• There are corresponding peaks in the amount of clay beneath them.
  • Between layers 33 and 12, most water is falling down sub-ocean ravines, spreading out on the lava-filled bottom at layer 10 and producing most of the naturally-occurring obsidian.
  • Ores and gravel (not shown) usually occur as a fixed percentage of the amount of stone (also not shown), tapering off at the ends of their allowed generation range.
    • This is why coal and iron follow parallel tracks between layers 5 and 60.
    • The one exception is lapis lazuli ore, which has a linear progression up to a peak at layers 13-14.

See the following table for a textual description of resources by altitude and tools needed to gather them.

Landscape feature Complete layer range[note 1] Most common layers[note 2] Tool needed to obtain

Coal ore
0-114 5-66
Wooden pickaxe
or better

Gravel
1-115 5-56 None

Dirt


Grass block


Mycelium
0-126 5-80 None

Sand
2-112 43-63 None

Water
1-111 48-62
Bucket

Iron ore
0-63 2-58
Stone pickaxe
or better

Gold ore
0-31 4-29
Iron pickaxe
or better

Lapis lazuli ore
0-30 11-17
Stone pickaxe
or better

Lava
0-85 4-10
Bucket

Emerald ore
4-32 4-29
Iron pickaxe
or better

Diamond ore
0-15 4-13
Iron pickaxe
or better

Redstone ore
[note 3]
0-15 4-13
Iron pickaxe
or better

Bedrock
0-4 0-2 Only breakable in Creative mode
  1. The range in which the block can be found in the map used for the graph.
  2. Layers in which the resources tend to be most numerous.
  3. Redstone has the same layer and line-size statistics as Diamond, but is generated 8 times per chunk as opposed to 1.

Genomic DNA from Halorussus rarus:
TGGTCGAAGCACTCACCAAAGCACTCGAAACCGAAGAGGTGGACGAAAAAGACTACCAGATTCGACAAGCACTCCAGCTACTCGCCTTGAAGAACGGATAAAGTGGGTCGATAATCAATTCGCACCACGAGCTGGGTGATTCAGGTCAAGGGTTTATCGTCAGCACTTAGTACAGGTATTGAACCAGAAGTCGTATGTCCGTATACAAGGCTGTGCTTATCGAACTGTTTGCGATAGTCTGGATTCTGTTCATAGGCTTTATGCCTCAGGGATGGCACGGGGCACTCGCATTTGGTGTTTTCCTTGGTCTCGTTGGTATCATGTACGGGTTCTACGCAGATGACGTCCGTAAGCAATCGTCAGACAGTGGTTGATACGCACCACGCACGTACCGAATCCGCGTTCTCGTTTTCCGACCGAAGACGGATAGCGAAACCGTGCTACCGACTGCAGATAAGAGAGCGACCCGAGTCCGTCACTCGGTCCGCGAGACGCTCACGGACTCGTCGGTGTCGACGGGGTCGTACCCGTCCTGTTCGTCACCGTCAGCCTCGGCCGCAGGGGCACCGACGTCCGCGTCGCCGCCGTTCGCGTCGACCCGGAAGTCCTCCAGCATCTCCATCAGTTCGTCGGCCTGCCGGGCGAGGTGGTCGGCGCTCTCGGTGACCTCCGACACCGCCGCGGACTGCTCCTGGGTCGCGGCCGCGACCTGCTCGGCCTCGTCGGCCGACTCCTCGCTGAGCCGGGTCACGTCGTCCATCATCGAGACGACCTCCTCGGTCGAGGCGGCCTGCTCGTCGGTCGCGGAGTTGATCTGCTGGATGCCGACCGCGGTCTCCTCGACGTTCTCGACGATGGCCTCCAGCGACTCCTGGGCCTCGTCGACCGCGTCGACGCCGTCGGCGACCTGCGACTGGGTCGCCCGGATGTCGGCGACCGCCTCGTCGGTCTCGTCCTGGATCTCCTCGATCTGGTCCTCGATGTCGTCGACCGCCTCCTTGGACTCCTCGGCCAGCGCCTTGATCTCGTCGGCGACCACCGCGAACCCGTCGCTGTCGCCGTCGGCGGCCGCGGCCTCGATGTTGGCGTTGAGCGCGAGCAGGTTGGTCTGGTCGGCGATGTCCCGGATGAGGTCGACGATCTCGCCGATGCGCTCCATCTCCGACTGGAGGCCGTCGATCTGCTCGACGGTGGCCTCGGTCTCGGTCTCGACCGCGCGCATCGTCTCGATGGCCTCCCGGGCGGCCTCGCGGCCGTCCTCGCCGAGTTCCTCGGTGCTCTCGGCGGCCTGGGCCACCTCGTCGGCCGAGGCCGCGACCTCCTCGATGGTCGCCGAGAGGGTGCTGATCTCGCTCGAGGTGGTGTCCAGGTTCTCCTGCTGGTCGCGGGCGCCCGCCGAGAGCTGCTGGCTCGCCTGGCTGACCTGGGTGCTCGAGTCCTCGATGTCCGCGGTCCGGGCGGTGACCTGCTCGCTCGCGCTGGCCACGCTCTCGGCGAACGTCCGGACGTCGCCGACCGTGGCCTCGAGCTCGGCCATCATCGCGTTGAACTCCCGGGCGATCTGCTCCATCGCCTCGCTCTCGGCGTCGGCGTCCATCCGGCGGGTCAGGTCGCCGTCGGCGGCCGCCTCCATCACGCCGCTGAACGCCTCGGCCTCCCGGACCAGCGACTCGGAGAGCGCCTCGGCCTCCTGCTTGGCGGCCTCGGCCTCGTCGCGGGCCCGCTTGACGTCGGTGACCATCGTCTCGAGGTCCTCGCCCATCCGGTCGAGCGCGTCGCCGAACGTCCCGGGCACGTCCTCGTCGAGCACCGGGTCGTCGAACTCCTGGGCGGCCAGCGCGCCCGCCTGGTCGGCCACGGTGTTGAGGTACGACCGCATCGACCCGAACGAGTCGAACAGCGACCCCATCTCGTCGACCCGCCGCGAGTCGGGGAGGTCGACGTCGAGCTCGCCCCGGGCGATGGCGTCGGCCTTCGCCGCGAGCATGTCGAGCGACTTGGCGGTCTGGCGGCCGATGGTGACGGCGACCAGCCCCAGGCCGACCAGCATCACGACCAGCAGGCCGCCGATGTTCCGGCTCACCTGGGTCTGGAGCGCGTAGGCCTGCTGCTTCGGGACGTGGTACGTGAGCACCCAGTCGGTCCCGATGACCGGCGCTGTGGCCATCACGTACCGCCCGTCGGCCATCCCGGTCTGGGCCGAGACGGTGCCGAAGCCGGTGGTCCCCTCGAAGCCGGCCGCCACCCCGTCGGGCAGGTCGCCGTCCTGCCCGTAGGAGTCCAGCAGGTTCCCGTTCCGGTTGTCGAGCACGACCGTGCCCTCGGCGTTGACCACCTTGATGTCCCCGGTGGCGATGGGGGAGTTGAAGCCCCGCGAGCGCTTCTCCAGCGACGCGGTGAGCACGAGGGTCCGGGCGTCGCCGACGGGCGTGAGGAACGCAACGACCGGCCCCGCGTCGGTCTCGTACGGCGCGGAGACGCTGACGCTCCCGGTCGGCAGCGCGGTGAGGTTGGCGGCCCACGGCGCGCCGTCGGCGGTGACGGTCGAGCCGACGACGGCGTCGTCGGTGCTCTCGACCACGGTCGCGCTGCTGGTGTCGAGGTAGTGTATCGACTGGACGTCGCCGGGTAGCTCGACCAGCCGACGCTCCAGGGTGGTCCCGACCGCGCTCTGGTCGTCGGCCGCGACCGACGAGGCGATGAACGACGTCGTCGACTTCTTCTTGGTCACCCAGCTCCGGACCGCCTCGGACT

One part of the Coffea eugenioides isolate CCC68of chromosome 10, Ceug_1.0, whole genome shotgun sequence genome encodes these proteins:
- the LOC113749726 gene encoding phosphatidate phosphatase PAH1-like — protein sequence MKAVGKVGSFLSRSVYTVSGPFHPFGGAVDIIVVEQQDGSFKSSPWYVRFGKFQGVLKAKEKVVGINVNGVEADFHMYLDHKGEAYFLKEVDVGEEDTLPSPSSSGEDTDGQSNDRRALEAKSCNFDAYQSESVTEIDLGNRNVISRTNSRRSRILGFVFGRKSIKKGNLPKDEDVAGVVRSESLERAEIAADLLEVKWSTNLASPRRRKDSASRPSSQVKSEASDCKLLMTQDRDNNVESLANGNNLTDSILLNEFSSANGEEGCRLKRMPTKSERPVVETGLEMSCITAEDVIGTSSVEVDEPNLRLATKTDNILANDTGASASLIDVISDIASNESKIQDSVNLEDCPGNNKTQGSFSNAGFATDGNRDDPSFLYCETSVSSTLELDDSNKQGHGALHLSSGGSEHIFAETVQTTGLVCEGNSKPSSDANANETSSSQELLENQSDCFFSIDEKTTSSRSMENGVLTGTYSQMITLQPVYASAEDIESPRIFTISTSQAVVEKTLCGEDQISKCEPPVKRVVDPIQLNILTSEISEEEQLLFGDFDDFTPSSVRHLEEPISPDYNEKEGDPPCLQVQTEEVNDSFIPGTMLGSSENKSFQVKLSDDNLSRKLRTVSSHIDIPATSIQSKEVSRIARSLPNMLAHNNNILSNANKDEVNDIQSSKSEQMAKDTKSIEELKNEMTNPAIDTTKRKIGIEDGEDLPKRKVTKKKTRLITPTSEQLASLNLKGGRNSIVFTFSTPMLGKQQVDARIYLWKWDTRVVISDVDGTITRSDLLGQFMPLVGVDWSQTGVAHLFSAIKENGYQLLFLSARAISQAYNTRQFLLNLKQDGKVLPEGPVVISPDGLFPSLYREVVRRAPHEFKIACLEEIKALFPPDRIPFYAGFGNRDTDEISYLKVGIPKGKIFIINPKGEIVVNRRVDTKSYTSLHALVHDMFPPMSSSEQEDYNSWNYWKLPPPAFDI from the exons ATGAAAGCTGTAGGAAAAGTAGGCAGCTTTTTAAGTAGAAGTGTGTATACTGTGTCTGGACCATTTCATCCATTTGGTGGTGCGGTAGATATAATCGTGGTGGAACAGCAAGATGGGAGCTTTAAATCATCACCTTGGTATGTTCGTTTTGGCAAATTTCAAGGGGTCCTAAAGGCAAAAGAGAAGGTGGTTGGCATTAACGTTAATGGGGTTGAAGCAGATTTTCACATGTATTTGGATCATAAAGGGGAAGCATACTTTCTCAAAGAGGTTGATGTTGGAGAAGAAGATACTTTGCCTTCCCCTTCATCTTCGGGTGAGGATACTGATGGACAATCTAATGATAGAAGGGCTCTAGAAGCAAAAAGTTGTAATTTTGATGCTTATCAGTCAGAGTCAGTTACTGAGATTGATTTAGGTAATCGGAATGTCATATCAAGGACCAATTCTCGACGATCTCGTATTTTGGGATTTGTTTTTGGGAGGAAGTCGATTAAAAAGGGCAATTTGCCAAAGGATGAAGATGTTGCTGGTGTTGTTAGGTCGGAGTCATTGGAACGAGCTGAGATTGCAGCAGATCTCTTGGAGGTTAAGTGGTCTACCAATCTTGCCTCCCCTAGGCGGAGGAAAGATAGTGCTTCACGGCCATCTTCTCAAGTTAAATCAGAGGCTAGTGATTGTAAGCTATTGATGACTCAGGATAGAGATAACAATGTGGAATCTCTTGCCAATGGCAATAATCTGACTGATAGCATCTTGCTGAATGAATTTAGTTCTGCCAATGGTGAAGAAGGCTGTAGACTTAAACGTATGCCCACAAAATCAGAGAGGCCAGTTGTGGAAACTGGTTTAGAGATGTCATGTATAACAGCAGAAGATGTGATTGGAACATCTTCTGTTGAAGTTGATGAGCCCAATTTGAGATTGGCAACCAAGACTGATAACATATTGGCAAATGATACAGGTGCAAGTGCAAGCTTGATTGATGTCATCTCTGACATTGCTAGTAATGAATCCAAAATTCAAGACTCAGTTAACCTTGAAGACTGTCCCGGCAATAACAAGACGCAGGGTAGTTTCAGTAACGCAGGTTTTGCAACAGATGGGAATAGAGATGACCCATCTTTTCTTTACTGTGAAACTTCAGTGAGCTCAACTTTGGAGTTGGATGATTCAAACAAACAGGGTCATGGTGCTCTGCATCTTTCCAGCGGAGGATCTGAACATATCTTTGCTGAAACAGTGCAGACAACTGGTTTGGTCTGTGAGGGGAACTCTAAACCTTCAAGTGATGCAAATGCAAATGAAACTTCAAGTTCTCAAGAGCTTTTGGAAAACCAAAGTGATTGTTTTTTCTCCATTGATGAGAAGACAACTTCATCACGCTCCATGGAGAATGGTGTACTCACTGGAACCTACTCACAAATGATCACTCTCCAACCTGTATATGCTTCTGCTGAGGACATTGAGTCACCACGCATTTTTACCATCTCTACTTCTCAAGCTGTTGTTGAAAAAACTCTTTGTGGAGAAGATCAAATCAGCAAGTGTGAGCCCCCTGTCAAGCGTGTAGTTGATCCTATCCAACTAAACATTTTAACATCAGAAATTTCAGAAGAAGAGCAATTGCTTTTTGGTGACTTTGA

Other naturally occurring features appear at different altitudes, but all of these features are random and will only appear in conjunction with another block and the proper environment.

Landscape feature Requires

Grass
Dirt/grass and light

Sugar cane
Dirt/grass/sand and water

Wood
Dirt and light

Cactus
Sand

Flowers
Dirt and light

Mushrooms
Dry land and darkness

Clay
Sand

Obsidian
Lava source and water

Cobblestone
Lava and water, dungeons and jungle temples

Moss stone
Dungeons, jungle temples, and mega taiga forests

The Nether[edit | edit source]

A similar graph, showing the distribution of blocks unique to the Nether:

Block layers nether 1.5.svg

Landscape feature Complete layer range Most common layers Implement needed to obtain

Netherrack
Layers 1-126 Layers 4-123
Wooden pickaxe
or better

Soul sand
Layers 14-81 Layers 58-64 None

Glowstone
Layers 2-120 Layers 98-106 None

Nether brick
Layers 19-86 Layers 48-66
Wooden pickaxe
or better

Nether quartz ore
Layers 7-117 Layers 9-115
Wooden pickaxe
or better

Video[edit | edit source]

History[edit | edit source]

Classic
? The altitude of the map was 64 blocks total. Players could build 32 blocks up or down from sea level.